ch 28 in antimicrobial therapy, the term selective toxicity refers to..
the ability of a drug to injure invading micorbes without injuring cells of the host
are active against onl a few micororganisms
broad spectrum antibiotics
active againsta wide array fo microbes
only supress growth
what is a major concern in antimicrobial therapy?
emergence of resisitance to antibiotics
is an method by which bacteria aquires resistance
- prcoess in which DNA coding for drug resistance is transferred from one bacterium to another
do antibiotics cause the genetic changes that underlie resistance?
- then what do they do
antibiotics promote emergence of drug-resistant organisms creating selection pressures to favor them
which promote resistance narrow or broad spectrum drugs?
broad spectrum drugs, such large killing spectrum could kill both normal and bad microbes
four basic ways to delay resistance: 1-4
1) preventing infection 2) diagnosing and treating infection effectively 3)using antimicrobial drugs wisely 4) preventing pt to pt transmission
what do livestock and antibiotics do?
use of antibiotics to promote growth in livestock -promotes emergence of resistance
effective antimicrobial therapy requires..
that we determine both the identity and drug sensitivity of the infecting organism
Minimum inhibitory concentration (MIC)
the lowest concentration needed to completely supress bacterial growth
minimum bacteriacidal concentration (MBC)
the concentration that decreases the number of bacterial colonies by 99.9%
the immune system phagocytic cells
-essential to success of antimicrobial therapy
should pts stop tkaing antibiotics when symptoms disappear..?
no, need to continue treatment until fully done to make effective
although combinations of antibiotics should be avoided, some apporpriate situations are...
1. intitial treatment of severe infection 2. infection w/ more than one organism 3. treatment of TB 4. treatment of an infection, which combination therapy can enhance antimicrobial effects
appropriate indications for prophylactic antimicrobial treatment..
a. certain surgeries b. neutropenia c. recurrent UTI's d. pts w/ increase risk of bacterial endocarditis (prothetic heart valves, congenital HD)
misuses of antibiotics..
-treatment of untreatable infection (common cold, most other viral infections) - treatment of fever of unkown origin -treatment in the absence of adequate bacteriologic information -treatment in the absence of appropriate surgical drainage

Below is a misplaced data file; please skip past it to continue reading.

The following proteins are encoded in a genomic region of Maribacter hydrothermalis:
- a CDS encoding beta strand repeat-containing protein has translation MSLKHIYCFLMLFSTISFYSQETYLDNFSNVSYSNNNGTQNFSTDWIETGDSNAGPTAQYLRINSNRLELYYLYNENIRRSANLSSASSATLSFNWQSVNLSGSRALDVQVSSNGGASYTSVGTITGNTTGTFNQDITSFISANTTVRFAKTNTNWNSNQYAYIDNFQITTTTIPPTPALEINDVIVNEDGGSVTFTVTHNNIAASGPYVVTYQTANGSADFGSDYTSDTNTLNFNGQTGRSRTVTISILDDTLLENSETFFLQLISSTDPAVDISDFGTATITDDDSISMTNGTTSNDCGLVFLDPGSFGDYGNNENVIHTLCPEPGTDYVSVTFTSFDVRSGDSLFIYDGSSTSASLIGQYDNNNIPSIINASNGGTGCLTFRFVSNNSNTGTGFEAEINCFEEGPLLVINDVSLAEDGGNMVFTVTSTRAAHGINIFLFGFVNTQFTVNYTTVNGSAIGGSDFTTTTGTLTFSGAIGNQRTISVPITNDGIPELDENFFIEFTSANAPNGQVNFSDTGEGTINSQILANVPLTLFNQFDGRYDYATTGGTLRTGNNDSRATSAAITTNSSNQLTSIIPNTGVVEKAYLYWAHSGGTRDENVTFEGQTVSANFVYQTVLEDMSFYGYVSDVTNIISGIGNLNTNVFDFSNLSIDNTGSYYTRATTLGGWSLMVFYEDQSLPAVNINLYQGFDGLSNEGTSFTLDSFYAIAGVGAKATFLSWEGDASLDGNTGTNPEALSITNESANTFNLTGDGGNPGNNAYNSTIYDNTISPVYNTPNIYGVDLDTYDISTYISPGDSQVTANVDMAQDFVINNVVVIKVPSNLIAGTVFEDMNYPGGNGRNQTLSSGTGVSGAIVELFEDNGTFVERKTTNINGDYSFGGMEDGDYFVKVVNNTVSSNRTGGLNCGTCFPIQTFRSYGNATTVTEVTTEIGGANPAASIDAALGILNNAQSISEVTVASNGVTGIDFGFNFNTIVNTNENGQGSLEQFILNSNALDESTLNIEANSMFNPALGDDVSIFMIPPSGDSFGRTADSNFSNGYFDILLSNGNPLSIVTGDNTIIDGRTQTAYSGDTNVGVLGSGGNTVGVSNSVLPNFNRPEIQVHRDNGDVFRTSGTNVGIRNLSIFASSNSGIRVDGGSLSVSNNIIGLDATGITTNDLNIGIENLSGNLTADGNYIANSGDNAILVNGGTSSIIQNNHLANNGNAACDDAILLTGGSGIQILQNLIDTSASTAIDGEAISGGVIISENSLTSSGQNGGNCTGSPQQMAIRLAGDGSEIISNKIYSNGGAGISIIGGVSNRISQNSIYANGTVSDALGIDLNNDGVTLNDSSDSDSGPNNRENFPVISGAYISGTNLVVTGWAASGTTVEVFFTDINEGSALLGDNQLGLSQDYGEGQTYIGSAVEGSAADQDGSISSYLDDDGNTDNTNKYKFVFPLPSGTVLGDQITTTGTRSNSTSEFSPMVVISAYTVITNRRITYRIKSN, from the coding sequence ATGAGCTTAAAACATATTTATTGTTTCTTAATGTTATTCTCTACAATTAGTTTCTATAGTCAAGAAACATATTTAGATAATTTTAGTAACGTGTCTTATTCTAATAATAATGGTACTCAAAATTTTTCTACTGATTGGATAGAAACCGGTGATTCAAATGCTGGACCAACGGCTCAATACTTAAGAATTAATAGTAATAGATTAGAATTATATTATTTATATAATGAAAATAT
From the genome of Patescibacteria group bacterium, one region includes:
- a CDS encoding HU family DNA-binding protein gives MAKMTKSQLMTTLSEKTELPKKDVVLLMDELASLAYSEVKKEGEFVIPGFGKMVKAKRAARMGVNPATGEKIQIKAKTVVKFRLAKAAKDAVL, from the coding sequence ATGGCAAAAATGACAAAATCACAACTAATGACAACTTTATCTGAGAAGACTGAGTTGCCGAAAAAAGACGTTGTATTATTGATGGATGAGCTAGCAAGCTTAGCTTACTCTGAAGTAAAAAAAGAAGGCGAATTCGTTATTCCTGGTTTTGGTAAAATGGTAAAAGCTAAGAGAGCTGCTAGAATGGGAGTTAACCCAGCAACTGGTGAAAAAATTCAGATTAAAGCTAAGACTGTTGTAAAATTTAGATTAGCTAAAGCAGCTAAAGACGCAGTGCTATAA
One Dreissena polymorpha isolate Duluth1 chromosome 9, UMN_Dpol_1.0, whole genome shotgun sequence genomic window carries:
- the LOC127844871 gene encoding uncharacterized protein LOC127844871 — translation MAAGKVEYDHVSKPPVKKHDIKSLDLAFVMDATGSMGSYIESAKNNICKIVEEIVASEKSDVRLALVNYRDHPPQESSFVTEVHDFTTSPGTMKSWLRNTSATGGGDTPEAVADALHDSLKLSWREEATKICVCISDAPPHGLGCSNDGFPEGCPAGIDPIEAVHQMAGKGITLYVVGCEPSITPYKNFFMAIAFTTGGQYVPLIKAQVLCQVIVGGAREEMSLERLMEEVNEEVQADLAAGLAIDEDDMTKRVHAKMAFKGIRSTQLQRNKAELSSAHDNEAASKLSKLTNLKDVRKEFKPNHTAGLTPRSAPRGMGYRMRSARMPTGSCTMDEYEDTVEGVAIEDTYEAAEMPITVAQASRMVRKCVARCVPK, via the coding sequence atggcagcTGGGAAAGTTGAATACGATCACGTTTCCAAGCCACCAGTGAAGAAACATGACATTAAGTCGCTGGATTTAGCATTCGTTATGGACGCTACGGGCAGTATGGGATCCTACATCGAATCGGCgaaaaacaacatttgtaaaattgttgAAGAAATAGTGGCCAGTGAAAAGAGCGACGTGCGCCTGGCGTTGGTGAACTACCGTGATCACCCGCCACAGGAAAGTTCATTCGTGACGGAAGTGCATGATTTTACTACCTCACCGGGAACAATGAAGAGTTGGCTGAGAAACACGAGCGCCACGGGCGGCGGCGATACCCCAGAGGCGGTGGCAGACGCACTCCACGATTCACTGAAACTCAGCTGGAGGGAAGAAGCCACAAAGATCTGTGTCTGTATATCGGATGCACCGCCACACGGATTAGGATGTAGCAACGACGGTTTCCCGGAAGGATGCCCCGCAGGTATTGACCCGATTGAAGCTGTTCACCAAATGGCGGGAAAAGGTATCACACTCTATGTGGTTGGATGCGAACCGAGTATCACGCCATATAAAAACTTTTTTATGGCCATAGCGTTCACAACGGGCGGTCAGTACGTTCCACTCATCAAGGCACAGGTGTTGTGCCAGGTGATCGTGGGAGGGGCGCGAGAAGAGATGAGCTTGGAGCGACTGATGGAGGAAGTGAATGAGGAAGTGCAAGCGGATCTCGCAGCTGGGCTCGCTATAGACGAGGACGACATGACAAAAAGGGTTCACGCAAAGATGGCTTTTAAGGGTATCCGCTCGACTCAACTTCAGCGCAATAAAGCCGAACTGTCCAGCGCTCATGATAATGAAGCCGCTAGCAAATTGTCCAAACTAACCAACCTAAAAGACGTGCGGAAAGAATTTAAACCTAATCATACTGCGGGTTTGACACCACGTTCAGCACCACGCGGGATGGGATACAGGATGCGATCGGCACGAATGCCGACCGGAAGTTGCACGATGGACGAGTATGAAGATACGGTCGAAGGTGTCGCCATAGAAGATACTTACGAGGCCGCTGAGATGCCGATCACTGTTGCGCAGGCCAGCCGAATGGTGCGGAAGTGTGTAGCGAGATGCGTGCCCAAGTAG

ch 83 Penicillins
-weaken the bacterial cell wall
-causing lysis and death
how can some bacteria resist penicillins?
-by producing penicillinases (beta-lactamases) -are enzymes that inactivate penicillin
gram negatice bacteria
-are resistant to penicillins b/c can't penetrate cell envelope
are they safe?
penicillins are the safest antibiotics out now
allergic reaction rnage from rash to anaphylaxis
if allergic to one penicillins , should take others?
no, b/c of cross-allergic reactions has a 1% chance with other cephalosporins
alternative drug to penicillin if allergic?
Vancomycin Erythromycin Clindamycin
rapidly by the kidney
-can accumulate to harmful levels if renal function is severly impaired
principal difference of penicillins is..
-relate to antibacterial spectrum -stability in stomach acid -duration of action
narrow antibacterial spectrum -unstable in stomach acid
Benzathine penicillin G
released slowly following IM injection - b/c of this produces prolonged antibacterial effects
penicillinase- resistant penicillins
Nafecillin Methcillin Oxacillin Dicloxacillin - used against penicillinase-producing strands of Staph Aureus.
in contrast to Penicillin G, the broad spectrum penicillins
-useful against gram negative bacilli
piperacillin Ticarcillin -used against P. aeruginosa
Beta lactamase inhibitors
Clavulanic acid, tazobactam, sulbactam -are combined w/ certain penicillins to increase their activity against beta-lactamase-producing bacteria